Bobby Wilson said that when he was a teenager, he shot and killed a person who came into his room and wanted him dead, The Arizona Republic reports. "You can pass all the laws you want to in this world, and when you've got somebody out there that wants to harm somebody, they're going to do it if you don't stop them," he said.
The person he killed wasn't a burglar or a stranger, but rather his mother, Lavonne. Wilson was 18 and living in Hugo, Oklahoma, when the incident occurred. He said he woke up one morning "to find a rifle in my face," and he ended up having to dodge six bullets. He reached for the gun he kept under his bed, and used that to shoot his mom. The story doesn't end there, though. His younger sister, Judy, was also killed; Wilson said his mother swung her gun and accidentally hit her in the back of the head, killing the 17-year-old.
Wilson told The Arizona Republic there were glass containers in his room filled with gasoline, and when the bullets started to fly, several shattered. When he went to turn on the light, a spark landed on the ground and the house went up in flames. He said it wasn't until he became a lawyer years later that he remembered all this, because he had amnesia after the shooting.
Newspaper reports from the time say Wilson confessed to shooting his mother, and when his sister ran at him, he crushed her skull with the rifle. He placed their bodies on a bed, then set the house on fire. He was tried on homicide charges, but after a jury agreed he had amnesia, the judge halted the trial until he could remember what happened. After seven years, Wilson asked for the charges to be dismissed, and a judge agreed. Read more about this bizarre tale at The Arizona Republic. Catherine Garcia
'Disgraceful,' 'shameful,' 'damn near traitorous': Conservatives rail on Trump's disastrous Putin summit
The conservatives aren't alright. After President Trump met with Russian President Vladimir Putin and held a joint press conference with the Russian leader Monday, conservatives took to Twitter to voice their displeasure.
First up to bat was Sen. Ben Sasse (R-Neb.), who quickly condemned Trump's "bizarre" equivalence of the U.S. and Russia's roles in destroying their relationship. "When the president plays these moral equivalence games," Sasse said in a statement, "he gives Putin a propaganda win he desperately needs." Sasse's fellow Republican, Sen. Jeff Flake (Ariz.), wrote that he thought Trump's performance was "shameful."
I never thought I would see the day when our American President would stand on the stage with the Russian President and place blame on the United States for Russian aggression. This is shameful.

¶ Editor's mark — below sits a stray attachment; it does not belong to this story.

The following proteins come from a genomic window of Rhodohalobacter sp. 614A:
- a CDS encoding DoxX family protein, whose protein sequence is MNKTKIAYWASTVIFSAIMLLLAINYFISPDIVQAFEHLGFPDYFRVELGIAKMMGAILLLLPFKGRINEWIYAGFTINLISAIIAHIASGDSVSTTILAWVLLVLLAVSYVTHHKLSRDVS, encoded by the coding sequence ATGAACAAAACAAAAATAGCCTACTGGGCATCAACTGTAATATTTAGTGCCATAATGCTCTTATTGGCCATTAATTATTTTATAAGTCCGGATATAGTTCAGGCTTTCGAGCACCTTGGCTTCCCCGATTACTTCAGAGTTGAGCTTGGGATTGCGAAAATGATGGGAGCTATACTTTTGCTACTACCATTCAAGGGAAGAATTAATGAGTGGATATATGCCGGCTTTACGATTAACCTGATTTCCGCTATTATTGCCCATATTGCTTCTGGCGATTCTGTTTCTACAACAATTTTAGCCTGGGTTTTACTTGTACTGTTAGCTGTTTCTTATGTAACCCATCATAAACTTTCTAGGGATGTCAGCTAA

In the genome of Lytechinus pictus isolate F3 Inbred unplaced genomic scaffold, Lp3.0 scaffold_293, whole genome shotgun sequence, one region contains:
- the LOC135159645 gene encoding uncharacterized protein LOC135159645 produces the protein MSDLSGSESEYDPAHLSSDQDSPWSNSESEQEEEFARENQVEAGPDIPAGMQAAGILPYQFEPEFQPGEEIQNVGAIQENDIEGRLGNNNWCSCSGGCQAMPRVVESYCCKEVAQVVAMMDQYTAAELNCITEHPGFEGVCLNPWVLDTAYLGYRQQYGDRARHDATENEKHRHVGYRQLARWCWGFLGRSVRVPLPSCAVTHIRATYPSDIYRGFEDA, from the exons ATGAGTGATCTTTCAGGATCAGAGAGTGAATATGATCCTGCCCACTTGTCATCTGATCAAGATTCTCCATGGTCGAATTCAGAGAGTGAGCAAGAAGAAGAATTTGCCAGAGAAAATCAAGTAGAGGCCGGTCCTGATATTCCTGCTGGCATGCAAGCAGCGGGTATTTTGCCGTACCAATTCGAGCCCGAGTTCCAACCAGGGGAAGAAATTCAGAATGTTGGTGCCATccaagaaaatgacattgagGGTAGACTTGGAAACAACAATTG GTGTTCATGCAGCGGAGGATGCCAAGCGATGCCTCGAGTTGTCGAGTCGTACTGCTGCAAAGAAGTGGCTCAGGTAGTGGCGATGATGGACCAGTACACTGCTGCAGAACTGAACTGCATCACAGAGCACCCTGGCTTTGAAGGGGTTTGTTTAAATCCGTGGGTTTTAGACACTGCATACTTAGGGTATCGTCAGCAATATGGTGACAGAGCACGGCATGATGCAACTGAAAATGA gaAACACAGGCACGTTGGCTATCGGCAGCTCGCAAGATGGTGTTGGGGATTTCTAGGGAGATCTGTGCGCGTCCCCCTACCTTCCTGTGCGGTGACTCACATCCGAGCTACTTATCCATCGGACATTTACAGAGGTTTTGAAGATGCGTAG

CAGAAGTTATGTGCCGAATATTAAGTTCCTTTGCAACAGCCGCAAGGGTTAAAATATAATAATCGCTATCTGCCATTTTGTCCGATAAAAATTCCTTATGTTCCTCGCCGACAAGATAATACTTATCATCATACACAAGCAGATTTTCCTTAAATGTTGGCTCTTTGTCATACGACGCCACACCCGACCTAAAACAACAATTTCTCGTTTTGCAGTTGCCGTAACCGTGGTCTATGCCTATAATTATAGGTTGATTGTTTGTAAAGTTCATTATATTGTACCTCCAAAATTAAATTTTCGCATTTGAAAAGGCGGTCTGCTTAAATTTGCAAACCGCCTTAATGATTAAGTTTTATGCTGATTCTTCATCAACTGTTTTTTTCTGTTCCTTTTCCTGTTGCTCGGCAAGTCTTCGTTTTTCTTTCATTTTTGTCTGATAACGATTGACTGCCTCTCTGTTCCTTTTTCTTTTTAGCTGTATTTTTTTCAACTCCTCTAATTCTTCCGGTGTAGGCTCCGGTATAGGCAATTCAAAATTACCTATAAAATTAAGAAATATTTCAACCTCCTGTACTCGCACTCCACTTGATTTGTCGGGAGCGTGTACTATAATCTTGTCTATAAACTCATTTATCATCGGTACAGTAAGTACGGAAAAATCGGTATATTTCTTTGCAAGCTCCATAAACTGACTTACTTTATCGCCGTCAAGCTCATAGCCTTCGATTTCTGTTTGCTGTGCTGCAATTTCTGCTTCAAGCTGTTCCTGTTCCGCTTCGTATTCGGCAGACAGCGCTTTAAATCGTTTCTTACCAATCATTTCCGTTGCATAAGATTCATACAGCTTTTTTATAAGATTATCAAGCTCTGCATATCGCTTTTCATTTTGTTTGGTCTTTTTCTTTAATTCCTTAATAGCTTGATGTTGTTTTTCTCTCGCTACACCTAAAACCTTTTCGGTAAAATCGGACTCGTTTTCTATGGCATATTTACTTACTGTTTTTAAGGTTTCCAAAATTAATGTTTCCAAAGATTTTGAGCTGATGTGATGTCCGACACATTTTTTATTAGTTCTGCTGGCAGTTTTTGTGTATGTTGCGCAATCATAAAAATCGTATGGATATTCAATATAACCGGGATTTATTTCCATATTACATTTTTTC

— Jeff Flake (@JeffFlake) July 16, 2018
Still, Sen. John McCain (R-Ariz.) had perhaps the most savage take of them all:
.@SenJohnMcCain: "Today’s press conference in Helsinki was one of the most disgraceful performances by an American president in memory. The damage inflicted by President Trump’s naiveté, egotism, false equivalence, and sympathy for autocrats is difficult to calculate." pic.twitter.com/JWMdvAaSXg
— Sahil Kapur (@sahilkapur) July 16, 2018
Away from Capitol Hill, Republican strategist Mike Murphy blasted Trump's "damn near traitorous" remarks, calling the press conference "the most depressing, disgusting, toadying, weak, moronic, [and] lie-stuffed" appearance in the "long history of the American presidency." Former Republican congressman Joe Walsh called the event "the final straw," saying he would "never support Trump again." CNN host S.E. Cupp, meanwhile, rounded things off with a solid dose of sarcasm, which you can see below. Kathryn Krawczyk
Good lord, Trump plays a great Russian agent on TV.
— S.E. Cupp (@secupp) July 16, 2018
This barely treatable pathogen is popping up all over the world — and scientists don't know how to stop it
Scientists have only known about the Candida auris pathogen since 2009, but it's already rocking the medical world.
This deadly yeast is resistant to antibiotics. It's more infectious than Ebola. And it's popping up everywhere.
Antibiotic-resistant bacteria are a common story, Wired notes in an article detailing C. auris' rise. But this is a yeast — something so common and relatively harmless in humans that there isn't much research on how to treat them. There are hundreds of antibiotics out there to try on new bacteria, but only a handful of antifungal drugs — none of which treated C. auris when it first appeared as an ear infection in 2009.
Doctors only had one option to treat that initial infection: a set of toxic, IV-only antifungals that leave patients with intense fevers and chills, Wired says. And then two more C. auris infections occurred, in two separate countries, and both in patients' bloodstreams. This time, the infection didn't respond to the toxic treatment, and its 1-year-old and 74-year-old victims died.
Researchers quickly realized how devastating a C. auris outbreak could be. The CDC warned of its global rise in June 2016, but that didn't stop at least 340 cases from popping up in the U.S. as of May 30. All the American outbreaks stem from different sources: a South Asian strain in Oklahoma and Connecticut; a South American strain in Massachusetts and Florida. Up to 60 percent of those infected around the world have died, per Wired.
Without an effective treatment, doctors resort to old-school methods of isolating patients and disinfecting hospital rooms with bleach. C. auris' spread was only stopped in extremely hygienic facilities, per the CDC. It recommends washing your hands to avoid this superbug, which you can read more about at Wired. Kathryn Krawczyk
President Trump's personal driver of 25 years is suing Trump for failing to pay him overtime, Bloomberg reports. Driver Noel Cintron says he was skimped some 3,300 hours of overtime pay in the past six years — the maximum he can sue for because of the statute of limitations.
It is hardly the first time Trump has been accused of failing to pay his employees what they are owed. In 2016, Trump faced at least 60 lawsuits from people accusing him of "failing to pay them for their work," USA Today found, as well as more than 200 mechanics liens filed by contractors and employees alleging Trump owed them money. At the time, his companies also faced 24 citations since 2005 for violating the Fair Labor Standards act by "failing to pay overtime or minimum wage."
Trump's driver was expected to start work at 7 a.m. and end whenever the Trump family or their business associates no longer needed him, resulting in the occasional 55-hour work week. Cintron was paid a fixed salary of $75,000 starting in 2010, although that raise from $68,000 came with his health insurance being axed. He is seeking some $200,000 in damages.
Cintron, 59, is a registered Republican who has worked for the Trump Organization in total for over 30 years. He stopped working as Trump's driver when Trump became president and the Secret Service took over. Jeva Lange